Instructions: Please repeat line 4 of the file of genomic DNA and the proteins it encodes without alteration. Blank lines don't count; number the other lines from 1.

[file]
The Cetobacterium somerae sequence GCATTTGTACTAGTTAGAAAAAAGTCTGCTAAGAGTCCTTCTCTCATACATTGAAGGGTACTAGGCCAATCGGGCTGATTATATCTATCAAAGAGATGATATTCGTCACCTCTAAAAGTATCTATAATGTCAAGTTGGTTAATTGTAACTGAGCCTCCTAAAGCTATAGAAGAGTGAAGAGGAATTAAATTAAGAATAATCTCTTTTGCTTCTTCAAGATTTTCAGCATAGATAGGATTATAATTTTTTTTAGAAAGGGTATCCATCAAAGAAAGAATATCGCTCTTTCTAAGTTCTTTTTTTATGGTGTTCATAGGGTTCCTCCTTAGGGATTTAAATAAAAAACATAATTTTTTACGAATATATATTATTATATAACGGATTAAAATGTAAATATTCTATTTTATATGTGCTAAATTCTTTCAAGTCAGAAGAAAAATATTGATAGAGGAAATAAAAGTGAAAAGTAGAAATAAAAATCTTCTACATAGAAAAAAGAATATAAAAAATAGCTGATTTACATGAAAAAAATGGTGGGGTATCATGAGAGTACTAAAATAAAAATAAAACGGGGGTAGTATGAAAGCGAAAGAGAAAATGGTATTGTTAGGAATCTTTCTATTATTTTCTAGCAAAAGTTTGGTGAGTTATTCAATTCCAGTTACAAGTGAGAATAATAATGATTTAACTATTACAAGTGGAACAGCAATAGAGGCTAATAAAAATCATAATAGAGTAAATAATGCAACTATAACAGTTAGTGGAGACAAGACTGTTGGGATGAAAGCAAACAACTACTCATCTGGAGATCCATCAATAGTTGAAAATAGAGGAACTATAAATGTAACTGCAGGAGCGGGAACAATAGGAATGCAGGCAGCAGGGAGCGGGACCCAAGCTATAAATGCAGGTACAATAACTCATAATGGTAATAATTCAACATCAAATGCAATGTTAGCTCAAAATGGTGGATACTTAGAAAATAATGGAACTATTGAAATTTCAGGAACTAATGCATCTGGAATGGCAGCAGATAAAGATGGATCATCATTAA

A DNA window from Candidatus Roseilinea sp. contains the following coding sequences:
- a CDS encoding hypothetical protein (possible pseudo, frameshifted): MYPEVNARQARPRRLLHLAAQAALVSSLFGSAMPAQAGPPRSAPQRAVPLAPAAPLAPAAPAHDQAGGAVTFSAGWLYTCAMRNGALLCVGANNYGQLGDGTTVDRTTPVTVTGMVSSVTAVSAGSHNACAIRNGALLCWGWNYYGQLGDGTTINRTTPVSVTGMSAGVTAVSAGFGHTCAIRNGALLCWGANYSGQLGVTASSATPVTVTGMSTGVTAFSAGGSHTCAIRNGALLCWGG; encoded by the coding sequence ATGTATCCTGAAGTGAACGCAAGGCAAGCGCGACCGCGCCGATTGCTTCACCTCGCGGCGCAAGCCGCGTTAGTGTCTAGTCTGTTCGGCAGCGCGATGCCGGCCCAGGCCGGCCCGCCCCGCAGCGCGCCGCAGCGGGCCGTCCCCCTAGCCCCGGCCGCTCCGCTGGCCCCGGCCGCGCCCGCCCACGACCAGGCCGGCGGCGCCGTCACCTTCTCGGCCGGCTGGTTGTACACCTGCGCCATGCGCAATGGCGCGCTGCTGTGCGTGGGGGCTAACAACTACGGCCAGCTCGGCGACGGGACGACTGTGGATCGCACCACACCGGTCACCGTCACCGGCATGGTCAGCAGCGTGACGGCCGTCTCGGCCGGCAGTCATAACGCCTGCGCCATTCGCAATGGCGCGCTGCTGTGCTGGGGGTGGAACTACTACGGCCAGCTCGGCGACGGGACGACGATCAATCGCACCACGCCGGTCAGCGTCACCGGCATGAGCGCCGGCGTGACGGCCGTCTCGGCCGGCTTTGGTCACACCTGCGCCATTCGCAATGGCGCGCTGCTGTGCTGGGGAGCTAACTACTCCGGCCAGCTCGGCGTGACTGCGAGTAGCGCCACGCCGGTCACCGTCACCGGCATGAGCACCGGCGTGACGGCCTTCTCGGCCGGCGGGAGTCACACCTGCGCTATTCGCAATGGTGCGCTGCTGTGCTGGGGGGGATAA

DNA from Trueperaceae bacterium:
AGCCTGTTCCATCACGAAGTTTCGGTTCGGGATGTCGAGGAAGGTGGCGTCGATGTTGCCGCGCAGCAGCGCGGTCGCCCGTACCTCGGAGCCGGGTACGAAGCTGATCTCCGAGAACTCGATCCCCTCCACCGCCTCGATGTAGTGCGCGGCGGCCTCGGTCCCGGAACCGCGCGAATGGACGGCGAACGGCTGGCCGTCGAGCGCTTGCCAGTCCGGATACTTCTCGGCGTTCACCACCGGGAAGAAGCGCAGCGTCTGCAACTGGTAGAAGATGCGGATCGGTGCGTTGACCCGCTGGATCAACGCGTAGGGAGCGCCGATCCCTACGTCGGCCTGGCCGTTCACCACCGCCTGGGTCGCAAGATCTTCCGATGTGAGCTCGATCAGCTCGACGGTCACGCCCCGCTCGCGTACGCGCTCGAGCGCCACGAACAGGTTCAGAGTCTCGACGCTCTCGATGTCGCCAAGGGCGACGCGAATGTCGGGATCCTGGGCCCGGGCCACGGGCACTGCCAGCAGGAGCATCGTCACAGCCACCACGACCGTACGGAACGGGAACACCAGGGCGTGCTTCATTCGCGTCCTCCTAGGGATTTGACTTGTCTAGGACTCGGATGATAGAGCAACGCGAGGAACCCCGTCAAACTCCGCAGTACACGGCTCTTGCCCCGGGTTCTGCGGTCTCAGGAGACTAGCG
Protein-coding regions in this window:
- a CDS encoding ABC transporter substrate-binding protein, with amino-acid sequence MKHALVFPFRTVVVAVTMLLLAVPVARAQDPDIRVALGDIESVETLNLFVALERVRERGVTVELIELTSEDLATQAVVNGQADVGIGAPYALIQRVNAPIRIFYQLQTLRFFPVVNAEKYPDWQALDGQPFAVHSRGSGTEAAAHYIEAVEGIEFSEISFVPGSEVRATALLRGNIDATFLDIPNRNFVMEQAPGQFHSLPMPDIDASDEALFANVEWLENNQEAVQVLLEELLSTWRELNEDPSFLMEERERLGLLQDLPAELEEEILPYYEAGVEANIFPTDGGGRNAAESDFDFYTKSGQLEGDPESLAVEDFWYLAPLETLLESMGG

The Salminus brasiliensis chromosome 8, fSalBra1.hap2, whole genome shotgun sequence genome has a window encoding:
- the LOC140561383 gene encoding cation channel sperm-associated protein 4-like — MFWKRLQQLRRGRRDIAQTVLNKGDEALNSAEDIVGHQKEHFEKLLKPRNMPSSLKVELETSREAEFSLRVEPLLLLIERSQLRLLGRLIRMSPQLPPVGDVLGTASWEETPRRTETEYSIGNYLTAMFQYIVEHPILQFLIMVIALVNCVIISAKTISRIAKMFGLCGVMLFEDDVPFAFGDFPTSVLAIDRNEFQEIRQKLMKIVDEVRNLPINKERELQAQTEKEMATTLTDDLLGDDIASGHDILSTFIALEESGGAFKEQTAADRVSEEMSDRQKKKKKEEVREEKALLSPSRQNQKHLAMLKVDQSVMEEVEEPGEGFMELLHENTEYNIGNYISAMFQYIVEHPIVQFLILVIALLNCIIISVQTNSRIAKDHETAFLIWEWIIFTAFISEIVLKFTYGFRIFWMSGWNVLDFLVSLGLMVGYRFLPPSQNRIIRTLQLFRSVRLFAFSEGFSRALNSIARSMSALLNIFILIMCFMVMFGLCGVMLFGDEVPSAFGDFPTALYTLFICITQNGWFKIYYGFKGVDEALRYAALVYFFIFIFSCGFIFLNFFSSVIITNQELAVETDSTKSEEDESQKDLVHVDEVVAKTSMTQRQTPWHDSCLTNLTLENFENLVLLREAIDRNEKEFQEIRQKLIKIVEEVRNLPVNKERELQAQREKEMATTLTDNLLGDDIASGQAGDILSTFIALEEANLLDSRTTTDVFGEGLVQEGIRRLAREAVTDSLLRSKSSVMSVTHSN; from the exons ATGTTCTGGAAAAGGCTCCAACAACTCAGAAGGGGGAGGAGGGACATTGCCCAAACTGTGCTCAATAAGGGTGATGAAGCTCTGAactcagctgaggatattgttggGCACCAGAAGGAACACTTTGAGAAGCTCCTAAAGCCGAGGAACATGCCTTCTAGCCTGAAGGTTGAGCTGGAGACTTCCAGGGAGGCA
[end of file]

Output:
DNA from Trueperaceae bacterium: